Domestic Workers in the United Kingdom: Migrant Workers or Modern Day Slaves?
In 1998, the British government introduced the domestic workers’ visa that gave migrant domestic workers
(MDW’s) the rights to change their employers and extend their visas with their new employers, as a response to the reports
of abuses amongst MDW’s. Most of the MDW’s are from developing countries in Southeast Asia like the Philippines,
Myanmar, Indonesia, East Timor. Yet, for reasons on ‘the need to cut the net migration’, the government of the United
Kingdom introduced the new domestic workers’ visa in April 2012. The new visa has provisions that got non-governmental
organisations (NGO’s) and other private groups alarmed and concerned for the welfare of the MDW’s. Some of these
provisions do not allow the MDW’s to change their employers, and that their visas are limited to only six months.
According to Donovan in his article “Britain Turns Back the Clock on Migrant Domestic Workers” (2013),‘the new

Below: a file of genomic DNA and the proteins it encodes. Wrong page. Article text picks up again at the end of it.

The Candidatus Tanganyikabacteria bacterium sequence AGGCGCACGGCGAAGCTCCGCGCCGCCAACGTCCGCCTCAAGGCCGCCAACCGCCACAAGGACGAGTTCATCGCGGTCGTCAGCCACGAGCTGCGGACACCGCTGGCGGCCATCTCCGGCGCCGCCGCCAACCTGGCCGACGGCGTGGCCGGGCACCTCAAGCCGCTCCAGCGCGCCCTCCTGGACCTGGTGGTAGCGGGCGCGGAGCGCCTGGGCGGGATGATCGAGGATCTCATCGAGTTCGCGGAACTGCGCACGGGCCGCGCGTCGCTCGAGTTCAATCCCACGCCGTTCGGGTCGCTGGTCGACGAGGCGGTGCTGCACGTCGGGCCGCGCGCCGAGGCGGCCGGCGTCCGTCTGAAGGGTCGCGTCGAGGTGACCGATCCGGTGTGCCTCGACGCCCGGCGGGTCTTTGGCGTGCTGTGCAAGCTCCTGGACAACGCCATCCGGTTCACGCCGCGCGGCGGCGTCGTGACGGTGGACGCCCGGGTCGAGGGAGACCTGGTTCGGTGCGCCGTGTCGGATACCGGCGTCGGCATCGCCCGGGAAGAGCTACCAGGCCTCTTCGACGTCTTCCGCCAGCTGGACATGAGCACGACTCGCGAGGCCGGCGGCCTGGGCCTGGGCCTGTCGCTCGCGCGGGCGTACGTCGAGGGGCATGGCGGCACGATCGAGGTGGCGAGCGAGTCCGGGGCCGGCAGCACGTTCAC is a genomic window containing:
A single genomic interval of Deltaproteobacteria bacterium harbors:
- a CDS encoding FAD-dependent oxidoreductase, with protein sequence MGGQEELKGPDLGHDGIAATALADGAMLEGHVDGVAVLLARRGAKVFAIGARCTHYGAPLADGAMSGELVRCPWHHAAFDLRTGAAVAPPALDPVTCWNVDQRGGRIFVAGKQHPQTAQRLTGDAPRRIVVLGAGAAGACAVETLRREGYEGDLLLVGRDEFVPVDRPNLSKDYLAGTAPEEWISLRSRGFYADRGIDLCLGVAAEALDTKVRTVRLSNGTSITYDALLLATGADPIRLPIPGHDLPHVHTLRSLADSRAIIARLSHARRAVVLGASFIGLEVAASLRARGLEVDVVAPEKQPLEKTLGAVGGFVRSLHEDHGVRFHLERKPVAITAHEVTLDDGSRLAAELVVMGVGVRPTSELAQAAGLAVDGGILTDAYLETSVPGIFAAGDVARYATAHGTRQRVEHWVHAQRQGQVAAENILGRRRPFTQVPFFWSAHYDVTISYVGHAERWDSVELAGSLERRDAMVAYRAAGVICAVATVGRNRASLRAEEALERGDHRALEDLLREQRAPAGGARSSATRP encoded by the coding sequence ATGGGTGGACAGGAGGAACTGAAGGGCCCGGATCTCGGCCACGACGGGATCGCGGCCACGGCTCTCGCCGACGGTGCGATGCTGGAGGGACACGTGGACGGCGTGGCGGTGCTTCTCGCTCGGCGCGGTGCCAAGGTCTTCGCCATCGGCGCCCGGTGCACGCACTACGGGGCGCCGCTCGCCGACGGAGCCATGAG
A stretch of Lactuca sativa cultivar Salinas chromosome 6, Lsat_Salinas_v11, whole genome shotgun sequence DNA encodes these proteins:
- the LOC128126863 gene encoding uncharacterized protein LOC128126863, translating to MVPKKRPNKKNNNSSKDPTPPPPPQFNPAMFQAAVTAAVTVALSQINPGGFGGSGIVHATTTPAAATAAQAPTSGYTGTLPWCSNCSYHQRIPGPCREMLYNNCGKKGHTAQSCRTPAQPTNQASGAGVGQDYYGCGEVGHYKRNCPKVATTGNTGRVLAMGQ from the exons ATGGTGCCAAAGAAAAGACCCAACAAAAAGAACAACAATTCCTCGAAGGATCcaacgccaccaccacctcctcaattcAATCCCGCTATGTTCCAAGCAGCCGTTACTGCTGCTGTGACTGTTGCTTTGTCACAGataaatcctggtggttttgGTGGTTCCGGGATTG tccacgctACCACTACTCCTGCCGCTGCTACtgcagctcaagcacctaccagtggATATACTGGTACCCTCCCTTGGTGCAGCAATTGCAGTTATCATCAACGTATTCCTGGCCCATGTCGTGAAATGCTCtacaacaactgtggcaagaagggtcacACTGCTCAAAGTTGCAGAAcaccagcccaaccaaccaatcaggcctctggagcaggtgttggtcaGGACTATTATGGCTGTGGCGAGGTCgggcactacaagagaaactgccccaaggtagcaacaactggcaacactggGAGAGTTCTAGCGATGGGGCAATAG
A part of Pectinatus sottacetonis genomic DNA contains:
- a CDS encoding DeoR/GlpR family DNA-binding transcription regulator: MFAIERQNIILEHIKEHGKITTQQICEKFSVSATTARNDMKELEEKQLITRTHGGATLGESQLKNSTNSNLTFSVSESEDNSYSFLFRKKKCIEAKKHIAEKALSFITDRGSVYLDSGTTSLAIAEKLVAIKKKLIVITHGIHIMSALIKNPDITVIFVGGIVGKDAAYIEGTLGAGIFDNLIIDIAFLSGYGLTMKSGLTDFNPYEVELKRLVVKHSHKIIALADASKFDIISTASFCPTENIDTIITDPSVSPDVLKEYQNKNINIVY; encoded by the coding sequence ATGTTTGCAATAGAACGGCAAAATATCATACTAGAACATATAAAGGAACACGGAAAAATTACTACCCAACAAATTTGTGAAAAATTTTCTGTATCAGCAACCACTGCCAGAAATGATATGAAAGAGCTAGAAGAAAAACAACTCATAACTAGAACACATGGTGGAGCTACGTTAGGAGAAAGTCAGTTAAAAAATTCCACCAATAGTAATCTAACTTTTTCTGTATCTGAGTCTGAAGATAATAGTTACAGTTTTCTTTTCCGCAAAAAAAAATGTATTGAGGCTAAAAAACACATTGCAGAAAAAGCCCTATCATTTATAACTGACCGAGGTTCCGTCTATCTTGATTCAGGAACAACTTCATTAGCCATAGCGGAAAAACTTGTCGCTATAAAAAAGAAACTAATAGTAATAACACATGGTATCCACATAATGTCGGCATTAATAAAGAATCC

arrangement saw the tied visa reintroduced’. Kalayaan, Anti-Slavery International, and Unite the Union responded to these
new visa policies by providing information on the possible impact on how these can weaken the rights of domestic workers,
and how abuses and other forms of modern slavery can emerge. This paper will look closely and assess the new policies for
the migrant domestic workers in the U.K., and how these policies can truly affect the situation of the MDW’s as to their
human rights and welfare; whether the claims of the NGO’s are correct or not. Thus, this paper will review on the current
changes and development of the migration policies in the U.K., and see where they stand in upholding the human rights of
Keywords - Human rights, labour rights, migrant workers, domestic workers, UK migration policies